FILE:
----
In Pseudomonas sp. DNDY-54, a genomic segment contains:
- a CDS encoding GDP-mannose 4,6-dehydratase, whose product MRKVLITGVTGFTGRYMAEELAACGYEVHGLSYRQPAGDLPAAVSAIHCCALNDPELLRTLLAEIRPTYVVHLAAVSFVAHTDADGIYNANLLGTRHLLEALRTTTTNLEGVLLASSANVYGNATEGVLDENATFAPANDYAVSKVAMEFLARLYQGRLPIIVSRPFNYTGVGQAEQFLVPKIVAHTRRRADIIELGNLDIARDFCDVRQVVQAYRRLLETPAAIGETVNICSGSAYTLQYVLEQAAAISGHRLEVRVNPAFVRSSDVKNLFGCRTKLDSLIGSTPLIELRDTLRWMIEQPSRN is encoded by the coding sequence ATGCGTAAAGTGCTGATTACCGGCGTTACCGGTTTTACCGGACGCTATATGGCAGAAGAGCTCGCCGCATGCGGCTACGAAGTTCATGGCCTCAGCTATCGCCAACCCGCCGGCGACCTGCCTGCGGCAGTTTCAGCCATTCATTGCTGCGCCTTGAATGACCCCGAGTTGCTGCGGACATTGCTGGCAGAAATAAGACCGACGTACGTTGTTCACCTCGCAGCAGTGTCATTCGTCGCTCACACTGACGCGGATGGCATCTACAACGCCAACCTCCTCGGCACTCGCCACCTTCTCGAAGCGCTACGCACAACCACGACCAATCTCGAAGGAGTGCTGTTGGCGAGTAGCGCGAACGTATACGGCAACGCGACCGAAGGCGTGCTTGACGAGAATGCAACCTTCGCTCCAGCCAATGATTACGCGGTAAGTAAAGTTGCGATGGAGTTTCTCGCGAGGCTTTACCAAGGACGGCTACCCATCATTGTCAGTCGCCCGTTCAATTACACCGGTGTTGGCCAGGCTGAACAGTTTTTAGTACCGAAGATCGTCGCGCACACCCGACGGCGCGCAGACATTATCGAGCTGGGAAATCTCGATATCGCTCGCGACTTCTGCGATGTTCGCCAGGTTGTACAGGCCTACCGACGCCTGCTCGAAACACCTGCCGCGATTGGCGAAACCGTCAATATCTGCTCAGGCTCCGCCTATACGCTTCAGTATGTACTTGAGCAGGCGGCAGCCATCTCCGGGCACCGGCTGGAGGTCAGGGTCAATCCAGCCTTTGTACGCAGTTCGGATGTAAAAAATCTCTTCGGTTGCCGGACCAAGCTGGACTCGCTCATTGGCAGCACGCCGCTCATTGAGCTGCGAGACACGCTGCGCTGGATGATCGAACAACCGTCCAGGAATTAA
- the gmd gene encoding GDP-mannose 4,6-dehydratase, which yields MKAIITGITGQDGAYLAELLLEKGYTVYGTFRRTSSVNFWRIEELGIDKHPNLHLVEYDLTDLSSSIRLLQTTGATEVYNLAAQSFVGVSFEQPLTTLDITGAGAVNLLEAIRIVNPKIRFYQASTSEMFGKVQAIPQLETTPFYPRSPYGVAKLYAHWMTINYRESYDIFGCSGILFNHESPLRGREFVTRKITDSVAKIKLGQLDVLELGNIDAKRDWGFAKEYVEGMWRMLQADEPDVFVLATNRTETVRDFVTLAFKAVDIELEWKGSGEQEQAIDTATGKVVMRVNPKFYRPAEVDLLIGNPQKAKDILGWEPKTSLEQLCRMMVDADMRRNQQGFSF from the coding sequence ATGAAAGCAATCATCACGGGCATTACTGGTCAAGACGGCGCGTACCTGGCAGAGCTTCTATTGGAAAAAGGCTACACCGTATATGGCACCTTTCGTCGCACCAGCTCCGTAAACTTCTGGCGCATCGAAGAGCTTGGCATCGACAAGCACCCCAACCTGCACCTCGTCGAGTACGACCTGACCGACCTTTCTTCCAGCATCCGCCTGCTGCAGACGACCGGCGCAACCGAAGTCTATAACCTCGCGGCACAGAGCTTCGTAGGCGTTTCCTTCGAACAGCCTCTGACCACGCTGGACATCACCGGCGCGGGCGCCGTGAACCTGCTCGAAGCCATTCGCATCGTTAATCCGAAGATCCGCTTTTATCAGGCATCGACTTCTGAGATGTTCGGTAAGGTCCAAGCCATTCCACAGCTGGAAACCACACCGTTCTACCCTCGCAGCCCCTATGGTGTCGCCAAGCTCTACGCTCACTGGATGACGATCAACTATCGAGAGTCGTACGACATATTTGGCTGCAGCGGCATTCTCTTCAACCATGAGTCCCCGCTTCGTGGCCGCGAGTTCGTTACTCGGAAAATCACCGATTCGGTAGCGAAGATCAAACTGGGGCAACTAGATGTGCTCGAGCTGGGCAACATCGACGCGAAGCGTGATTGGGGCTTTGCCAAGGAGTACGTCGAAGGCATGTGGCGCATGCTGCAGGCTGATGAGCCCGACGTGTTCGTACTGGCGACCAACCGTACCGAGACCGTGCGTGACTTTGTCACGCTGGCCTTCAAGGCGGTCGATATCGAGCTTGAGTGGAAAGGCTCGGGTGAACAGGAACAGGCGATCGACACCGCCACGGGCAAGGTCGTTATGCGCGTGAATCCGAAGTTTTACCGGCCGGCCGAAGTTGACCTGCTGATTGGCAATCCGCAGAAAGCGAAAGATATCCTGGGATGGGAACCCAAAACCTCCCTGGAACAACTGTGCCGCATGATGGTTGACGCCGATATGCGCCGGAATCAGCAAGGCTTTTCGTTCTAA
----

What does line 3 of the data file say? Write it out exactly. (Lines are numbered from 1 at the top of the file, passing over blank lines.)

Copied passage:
- the gmd gene encoding GDP-mannose 4,6-dehydratase, which yields MKAIITGITGQDGAYLAELLLEKGYTVYGTFRRTSSVNFWRIEELGIDKHPNLHLVEYDLTDLSSSIRLLQTTGATEVYNLAAQSFVGVSFEQPLTTLDITGAGAVNLLEAIRIVNPKIRFYQASTSEMFGKVQAIPQLETTPFYPRSPYGVAKLYAHWMTINYRESYDIFGCSGILFNHESPLRGREFVTRKITDSVAKIKLGQLDVLELGNIDAKRDWGFAKEYVEGMWRMLQADEPDVFVLATNRTETVRDFVTLAFKAVDIELEWKGSGEQEQAIDTATGKVVMRVNPKFYRPAEVDLLIGNPQKAKDILGWEPKTSLEQLCRMMVDADMRRNQQGFSF from the coding sequence ATGAAAGCAATCATCACGGGCATTACTGGTCAAGACGGCGCGTACCTGGCAGAGCTTCTATTGGAAAAAGGCTACACCGTATATGGCACCTTTCGTCGCACCAGCTCCGTAAACTTCTGGCGCATCGAAGAGCTTGGCATCGACAAGCACCCCAACCTGCACCTCGTCGAGTACGACCTGACCGACCTTTCTTCCAGCATCCGCCTGCTGCAGACGACCGGCGCAACCGAAGTCTATAACCTCGCGGCACAGAGCTTCGTAGGCGTTTCCTTCGAACAGCCTCTGACCACGCTGGACATCACCGGCGCGGGCGCCGTGAACCTGCTCGAAGCCATTCGCATCGTTAATCCGAAGATCCGCTTTTATCAGGCATCGACTTCTGAGATGTTCGGTAAGGTCCAAGCCATTCCACAGCTGGAAACCACACCGTTCTACCCTCGCAGCCCCTATGGTGTCGCCAAGCTCTACGCTCACTGGATGACGATCAACTATCGAGAGTCGTACGACATATTTGGCTGCAGCGGCATTCTCTTCAACCATGAGTCCCCGCTTCGTGGCCGCGAGTTCGTTACTCGGAAAATCACCGATTCGGTAGCGAAGATCAAACTGGGGCAACTAGATGTGCTCGAGCTGGGCAACATCGACGCGAAGCGTGATTGGGGCTTTGCCAAGGAGTACGTCGAAGGCATGTGGCGCATGCTGCAGGCTGATGAGCCCGACGTGTTCGTACTGGCGACCAACCGTACCGAGACCGTGCGTGACTTTGTCACGCTGGCCTTCAAGGCGGTCGATATCGAGCTTGAGTGGAAAGGCTCGGGTGAACAGGAACAGGCGATCGACACCGCCACGGGCAAGGTCGTTATGCGCGTGAATCCGAAGTTTTACCGGCCGGCCGAAGTTGACCTGCTGATTGGCAATCCGCAGAAAGCGAAAGATATCCTGGGATGGGAACCCAAAACCTCCCTGGAACAACTGTGCCGCATGATGGTTGACGCCGATATGCGCCGGAATCAGCAAGGCTTTTCGTTCTAA